• If you are already enrolled in a course, you will continue to have access to the course for 12 months from the date you enrolled.
  • You must be a WJGA member and logged into your account to see the course catalog on our page, http://ga.webjunction.org/catalog.

Also, Webjunction has enhanced how it handles its webinars. WJGA members will now receive advance registration notices for WJ webinars and attendance certificates that may qualify for continuing education credit. All members of the WJ community will continue to enjoy the free online webinar programming that WJ offers each month.

The Webjunction service provided by GPLS can be an invaluable resource in supporting your continuing education and learning needs. Please share this message or our promo video with your colleagues and encourage them to register for a WJGA account if they have not done so already and begin enjoying unlimited access to quality, online learning.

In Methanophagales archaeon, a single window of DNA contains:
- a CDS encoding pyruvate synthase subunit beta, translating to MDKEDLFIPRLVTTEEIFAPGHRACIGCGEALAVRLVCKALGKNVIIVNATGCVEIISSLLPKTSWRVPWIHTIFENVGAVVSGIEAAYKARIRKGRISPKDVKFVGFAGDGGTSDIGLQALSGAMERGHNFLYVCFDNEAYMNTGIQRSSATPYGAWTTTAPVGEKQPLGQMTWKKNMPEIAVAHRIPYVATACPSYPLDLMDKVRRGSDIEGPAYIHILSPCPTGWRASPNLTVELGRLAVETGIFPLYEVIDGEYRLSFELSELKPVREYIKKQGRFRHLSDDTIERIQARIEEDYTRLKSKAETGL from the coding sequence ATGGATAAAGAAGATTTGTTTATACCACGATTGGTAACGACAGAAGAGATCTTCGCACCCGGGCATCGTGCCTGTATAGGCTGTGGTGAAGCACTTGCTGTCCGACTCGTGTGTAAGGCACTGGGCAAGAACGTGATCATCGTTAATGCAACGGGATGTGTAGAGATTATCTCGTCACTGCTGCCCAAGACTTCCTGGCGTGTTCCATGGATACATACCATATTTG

Feel free to shoot Jay an email or give him a call if you have any questions!

If you decide to sign up for a Webjunction account…please read this information:

  • Signing up for an account is easy and membership is free for your media specialists — there’s nothing that an individual, their school system, or individual school needs to purchase.
  • All that a media specialist will have to do is go to the Webjunction Georgia site, click “Create an Account,” and then complete a short application.   Accounts are typically approved within 72 hours.
  • Since there is a limit to the total number of active users I can have in the system at any given time, I ask that people to contact me if they try out WJGA and decide that they won’t actively use it. This will allow me to deactivate those accounts to free up space for other potential users.